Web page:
It seems oddly appropriate that as America contemplates a tumultuous, polarizing decade in the nation’s history; beginning with the most devastating terrorist attack ever suffered on American soil and ending with some of the largest, most unanimous displays of public outrage and civil unrest – on both ends of the political spectrum – that we should revisit, if not reconsider, the legacy of one John Edgar Hoover. In the course of a career spanning almost fifty years – eight different presidents – Hoover was one of the first men to put forth the notion that you sometimes need to bend the law in order to enforce it, curb liberties in order to preserve them, and besmirch ideals in order to uphold them.

Hoover’s legacy as an upstanding lawman and an innovator (he helped pioneer what we now know as forensic science, and personally championed the notion of a centralized databank for fingerprints) is largely overshadowed by retrospective scandal relating to his practice of compiling dossiers on political opponents, harassing dissidents and activists, and illegally surveilling anyone he deemed to be dangerous or potentially subversive. A life defined by secrets – quietly collecting those of other people while fiercely guarding his own – the rumors of implied homosexuality, drug use, and, most famously, cross-dressing hounded him until the very end of his, dying an unmarried workaholic at the age of seventy-seven convinced that he could see Communist subversion every which way he turned.

In the hands of the old master, Clint Eastwood, Hoover’s story is yet another meticulously crafted, emotionally distant, period melodrama that studies its subject diligently without ever really illuminating what made this complicated, contradictory man tick. It’s not quite the dazzling return to form the picture promised, but it is a noticeable uptick in quality following the risible dreck that was Hereafter. There it seemed finally Eastwood ran out of breath, his famously “unfussy” style starting to look a little sloppy, and his “efficient” nature on set given way to self-indulgence in the edit suite. J. Edgar still boasts all the warmth of a meat locker, and is at least fifteen minutes too long, but it’s as well put together as anything the elder statesman has done this side of the new millennium.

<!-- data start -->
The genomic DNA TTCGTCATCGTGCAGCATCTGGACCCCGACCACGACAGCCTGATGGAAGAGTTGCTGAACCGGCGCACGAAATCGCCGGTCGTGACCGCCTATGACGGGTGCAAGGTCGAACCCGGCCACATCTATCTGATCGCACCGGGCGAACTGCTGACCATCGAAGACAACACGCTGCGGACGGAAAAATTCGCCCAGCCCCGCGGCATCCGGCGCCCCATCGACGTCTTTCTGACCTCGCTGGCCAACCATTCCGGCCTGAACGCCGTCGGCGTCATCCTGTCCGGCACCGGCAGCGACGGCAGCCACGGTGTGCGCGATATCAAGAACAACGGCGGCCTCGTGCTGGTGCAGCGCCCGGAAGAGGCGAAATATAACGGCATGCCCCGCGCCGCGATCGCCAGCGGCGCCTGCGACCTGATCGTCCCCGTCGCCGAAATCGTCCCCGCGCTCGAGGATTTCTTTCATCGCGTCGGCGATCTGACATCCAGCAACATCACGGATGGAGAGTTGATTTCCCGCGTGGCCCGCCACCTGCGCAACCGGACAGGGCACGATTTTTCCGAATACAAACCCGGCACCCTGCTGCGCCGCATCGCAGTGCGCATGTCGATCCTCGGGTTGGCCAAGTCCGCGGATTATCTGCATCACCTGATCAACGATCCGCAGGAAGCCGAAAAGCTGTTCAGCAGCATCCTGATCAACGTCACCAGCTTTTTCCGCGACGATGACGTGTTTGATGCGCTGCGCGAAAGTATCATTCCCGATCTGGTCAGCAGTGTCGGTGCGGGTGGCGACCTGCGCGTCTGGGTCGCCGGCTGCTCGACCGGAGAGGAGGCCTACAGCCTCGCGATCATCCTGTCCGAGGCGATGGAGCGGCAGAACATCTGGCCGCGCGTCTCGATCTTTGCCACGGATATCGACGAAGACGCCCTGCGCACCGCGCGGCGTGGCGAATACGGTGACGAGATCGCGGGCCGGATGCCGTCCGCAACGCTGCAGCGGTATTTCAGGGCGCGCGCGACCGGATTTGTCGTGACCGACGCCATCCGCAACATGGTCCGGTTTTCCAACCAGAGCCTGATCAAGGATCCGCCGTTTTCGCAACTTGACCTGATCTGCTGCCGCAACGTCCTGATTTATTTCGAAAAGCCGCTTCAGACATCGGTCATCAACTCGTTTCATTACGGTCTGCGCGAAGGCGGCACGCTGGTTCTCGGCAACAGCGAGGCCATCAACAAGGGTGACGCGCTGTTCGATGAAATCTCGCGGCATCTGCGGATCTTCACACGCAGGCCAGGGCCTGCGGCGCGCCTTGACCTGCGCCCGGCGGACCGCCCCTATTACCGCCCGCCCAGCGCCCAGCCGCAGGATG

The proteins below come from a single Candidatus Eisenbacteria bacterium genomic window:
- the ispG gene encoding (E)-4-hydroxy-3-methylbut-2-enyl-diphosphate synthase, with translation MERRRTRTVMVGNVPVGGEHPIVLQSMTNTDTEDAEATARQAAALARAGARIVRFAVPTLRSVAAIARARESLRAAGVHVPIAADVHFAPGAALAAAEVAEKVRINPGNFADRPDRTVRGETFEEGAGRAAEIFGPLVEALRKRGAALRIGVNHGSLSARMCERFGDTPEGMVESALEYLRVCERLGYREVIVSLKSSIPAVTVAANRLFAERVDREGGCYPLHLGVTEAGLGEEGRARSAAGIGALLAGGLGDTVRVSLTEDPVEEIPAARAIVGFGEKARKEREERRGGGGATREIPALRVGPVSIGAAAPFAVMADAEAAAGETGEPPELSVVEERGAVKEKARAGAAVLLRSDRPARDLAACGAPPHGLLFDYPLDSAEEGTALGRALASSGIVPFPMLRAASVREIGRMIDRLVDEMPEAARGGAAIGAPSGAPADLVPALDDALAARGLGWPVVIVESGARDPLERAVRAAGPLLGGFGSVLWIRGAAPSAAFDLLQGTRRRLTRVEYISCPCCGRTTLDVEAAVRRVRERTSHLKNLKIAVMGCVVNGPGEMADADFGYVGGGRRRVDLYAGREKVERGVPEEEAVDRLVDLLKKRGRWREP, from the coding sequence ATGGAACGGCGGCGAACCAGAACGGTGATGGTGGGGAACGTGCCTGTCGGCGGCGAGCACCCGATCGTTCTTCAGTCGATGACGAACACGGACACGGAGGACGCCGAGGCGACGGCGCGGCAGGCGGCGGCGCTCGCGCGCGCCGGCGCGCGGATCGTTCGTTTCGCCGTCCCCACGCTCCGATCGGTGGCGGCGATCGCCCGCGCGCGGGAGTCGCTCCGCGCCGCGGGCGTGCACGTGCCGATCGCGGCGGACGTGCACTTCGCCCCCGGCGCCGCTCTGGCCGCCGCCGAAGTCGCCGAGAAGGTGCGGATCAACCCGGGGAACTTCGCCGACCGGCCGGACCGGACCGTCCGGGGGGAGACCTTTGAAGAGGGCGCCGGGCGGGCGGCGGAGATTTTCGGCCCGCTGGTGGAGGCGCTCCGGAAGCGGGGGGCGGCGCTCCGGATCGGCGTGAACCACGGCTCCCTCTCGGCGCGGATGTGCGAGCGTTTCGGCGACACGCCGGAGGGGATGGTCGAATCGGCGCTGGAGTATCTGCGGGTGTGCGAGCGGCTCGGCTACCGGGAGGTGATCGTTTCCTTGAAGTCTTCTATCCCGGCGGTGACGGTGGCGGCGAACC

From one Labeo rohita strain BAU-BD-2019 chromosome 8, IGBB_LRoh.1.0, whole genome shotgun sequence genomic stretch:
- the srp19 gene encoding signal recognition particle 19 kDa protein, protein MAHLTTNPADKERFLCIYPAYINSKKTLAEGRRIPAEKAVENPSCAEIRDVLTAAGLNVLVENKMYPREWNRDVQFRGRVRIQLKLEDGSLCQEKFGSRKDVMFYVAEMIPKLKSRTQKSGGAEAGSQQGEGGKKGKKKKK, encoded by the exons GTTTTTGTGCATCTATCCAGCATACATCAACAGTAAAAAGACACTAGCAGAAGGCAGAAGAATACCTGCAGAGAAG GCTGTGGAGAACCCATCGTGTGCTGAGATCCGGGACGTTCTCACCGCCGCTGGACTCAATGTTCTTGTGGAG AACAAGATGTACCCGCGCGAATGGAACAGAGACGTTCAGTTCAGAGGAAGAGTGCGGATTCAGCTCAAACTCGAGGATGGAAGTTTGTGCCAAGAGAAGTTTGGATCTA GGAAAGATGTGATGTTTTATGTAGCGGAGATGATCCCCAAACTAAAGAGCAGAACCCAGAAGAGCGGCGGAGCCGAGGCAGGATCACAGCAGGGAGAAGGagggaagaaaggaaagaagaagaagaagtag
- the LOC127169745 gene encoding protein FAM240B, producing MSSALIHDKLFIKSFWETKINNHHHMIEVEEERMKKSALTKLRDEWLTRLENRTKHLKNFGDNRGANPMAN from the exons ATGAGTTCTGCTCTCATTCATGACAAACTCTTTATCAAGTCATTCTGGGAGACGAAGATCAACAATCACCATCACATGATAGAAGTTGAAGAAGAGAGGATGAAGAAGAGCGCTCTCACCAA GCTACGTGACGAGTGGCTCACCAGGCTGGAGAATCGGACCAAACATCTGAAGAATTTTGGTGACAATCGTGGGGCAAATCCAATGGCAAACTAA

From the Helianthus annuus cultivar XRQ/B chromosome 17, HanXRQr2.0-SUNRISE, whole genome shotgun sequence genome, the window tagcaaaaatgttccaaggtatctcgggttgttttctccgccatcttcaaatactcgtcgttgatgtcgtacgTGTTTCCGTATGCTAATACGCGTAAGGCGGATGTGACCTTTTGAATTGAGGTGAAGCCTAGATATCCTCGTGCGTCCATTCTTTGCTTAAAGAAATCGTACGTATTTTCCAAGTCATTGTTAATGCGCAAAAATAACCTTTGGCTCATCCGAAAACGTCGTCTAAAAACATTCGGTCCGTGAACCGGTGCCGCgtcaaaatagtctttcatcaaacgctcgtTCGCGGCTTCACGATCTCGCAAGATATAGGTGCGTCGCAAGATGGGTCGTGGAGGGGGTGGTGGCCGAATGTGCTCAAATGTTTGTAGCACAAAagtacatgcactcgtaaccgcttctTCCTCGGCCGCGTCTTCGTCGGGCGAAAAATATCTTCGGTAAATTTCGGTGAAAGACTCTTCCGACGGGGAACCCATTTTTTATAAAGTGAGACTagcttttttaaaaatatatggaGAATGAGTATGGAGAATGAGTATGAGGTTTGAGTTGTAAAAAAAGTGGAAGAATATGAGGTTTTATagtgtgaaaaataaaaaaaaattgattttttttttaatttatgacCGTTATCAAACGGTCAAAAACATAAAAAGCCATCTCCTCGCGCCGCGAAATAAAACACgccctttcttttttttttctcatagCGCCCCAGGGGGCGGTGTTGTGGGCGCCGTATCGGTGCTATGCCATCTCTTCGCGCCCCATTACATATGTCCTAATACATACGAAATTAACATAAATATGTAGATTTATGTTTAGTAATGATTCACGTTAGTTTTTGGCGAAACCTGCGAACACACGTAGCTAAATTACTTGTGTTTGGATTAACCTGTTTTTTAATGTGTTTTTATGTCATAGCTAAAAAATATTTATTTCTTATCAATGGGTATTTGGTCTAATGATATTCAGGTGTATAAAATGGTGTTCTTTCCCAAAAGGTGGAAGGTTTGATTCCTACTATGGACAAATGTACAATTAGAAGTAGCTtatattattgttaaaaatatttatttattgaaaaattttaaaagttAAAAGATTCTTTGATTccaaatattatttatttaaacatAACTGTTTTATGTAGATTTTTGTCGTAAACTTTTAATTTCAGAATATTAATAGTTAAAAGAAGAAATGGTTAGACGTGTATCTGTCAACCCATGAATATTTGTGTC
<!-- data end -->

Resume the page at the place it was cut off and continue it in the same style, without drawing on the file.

At the center is a fiercely committed turn from Leonardo DiCaprio, who has quietly and without fuss transformed himself into arguably the finest actor in Hollywood. It’s a tough beginning, mind; with DiCaprio seemingly acting by way of accent (see Russell Crowe’s recent output) and the snatched-at nature of the groundwork jarring and incoherent. Soon enough, though ,the dance across chronology – playing junior G-man at the site of the 1919 anarchist bombings before their was such a thing, appointment to the position of FBI Director at the age of 24, his uneasy alliance with the Kennedy’s – begins to find a rhythm, and an consistency of inconsistencies begins to bleed through that, whether deliberate or not, reflects Edgar’s tendency of self-embellishment. Recounted in his own words to a revolving door of biographers, who at first flatter the man’s ego before inevitably disappointing him. It’s a testament to Milk scribe Dustin Lance Black – who after this will join an illustrious fellowship of name screenwriters – to lend some humanity to what is on paper a potentially dry biography of a somewhat unlikable man.

It’s during the more provocative moments – shining light and casting some well-researched aspersions on certain quirkier aspects of Hoover’s private life – that the film is at its most effective. Judi Dench as Hoover’s mother is intense in her quiet intimidation as a woman who once journaled, “I’d rather have a dead son than a daffodil son.” But Dench brings a gentle, world-weary understanding to a character that on the page might seem a tyrant. After all, this was pre-sexual revolution and it’s not as if anyone was loud and proud at the time. Given her fierce devotion to him it becomes understandable how a man as iron-willed as Hoover might by day butt heads with some of the most powerful figures of the age and by night literally go home to mommy for council as to whether or not he was doing the right thing?

Yes, the issue of cross-dressing is briefly touched upon, but in a way that is entirely in keeping with the character up to that point. And there can be little doubt as to Hoover’s closeted sexuality, with his unspoken, lifelong relationship with Clyde Tolson (a pitch-perfect Armie Hammer) being one of the pictures two major through lines, the other being the Lindbergh kidnapping. It’s in these later sequences, when Hoover and Tolson are substantially older that the cracks begin to appear and widen substantially, and it’s here that questions again begin to arise about the Great Man, Eastwood, and his standards as relates to his stamina.

At the grand old age of 81 Eastwood is essentially churning out a picture a year at this point, and reportedly rattled through J. Edgar’s shoot in just 39 days, which for a period piece is just astonishing. Yet, you can’t help but feel that a little more rehearsal time might have helped both Hammer and DiCaprio get to grips with the elderly aspect of their respective elder statesman. Two fit young men (and add Naomi Harris to this, even though her life-long secretary/confident barely gets a look-in) doddering around in make-up, feigning infirmity, just looks like dressup – $30 million dressup to be sure, but still dress up nonetheless. And the man himself is, at the end of the day, something dry, closed-off – certainly closeted – and ultimately impenetrable. The man’s legacy is undeniably fascinating. The man himself, substantially less so.

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